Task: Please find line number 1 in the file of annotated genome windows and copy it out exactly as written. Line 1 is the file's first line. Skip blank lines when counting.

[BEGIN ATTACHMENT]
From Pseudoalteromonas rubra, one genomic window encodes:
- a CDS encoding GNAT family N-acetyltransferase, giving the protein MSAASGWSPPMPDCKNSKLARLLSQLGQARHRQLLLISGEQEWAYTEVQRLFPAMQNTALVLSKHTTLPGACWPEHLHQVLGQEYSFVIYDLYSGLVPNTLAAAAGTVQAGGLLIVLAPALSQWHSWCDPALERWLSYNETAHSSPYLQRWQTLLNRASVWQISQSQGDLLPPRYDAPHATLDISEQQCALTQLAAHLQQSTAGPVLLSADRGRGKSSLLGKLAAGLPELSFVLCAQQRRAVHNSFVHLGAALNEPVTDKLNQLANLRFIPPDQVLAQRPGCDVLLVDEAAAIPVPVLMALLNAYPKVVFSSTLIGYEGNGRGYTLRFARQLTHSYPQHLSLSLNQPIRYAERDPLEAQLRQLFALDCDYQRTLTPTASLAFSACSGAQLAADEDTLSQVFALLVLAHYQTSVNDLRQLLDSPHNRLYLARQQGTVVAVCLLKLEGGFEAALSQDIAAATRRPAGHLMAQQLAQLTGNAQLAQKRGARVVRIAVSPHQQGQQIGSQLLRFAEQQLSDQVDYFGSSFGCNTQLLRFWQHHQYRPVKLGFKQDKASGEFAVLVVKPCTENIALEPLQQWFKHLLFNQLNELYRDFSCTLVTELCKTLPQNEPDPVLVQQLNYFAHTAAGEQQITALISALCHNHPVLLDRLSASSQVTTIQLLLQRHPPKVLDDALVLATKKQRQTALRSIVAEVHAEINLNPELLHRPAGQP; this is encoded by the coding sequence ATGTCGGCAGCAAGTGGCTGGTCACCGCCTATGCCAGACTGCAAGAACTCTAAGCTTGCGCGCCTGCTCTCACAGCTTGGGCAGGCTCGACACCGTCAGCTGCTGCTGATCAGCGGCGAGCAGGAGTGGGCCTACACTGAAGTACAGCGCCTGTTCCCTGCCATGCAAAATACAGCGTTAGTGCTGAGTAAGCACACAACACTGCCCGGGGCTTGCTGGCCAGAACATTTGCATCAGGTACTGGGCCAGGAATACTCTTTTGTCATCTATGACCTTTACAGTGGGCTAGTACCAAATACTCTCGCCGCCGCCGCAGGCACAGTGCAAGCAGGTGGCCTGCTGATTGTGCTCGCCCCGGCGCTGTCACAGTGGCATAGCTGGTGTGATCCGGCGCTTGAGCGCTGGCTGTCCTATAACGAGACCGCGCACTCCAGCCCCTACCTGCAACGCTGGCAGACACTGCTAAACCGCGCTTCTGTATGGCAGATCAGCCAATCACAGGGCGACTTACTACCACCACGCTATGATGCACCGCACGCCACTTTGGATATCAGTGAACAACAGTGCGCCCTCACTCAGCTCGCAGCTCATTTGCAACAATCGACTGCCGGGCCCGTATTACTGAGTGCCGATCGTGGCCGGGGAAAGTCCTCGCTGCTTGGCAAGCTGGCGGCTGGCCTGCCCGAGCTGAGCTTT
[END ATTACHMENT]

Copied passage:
From Pseudoalteromonas rubra, one genomic window encodes: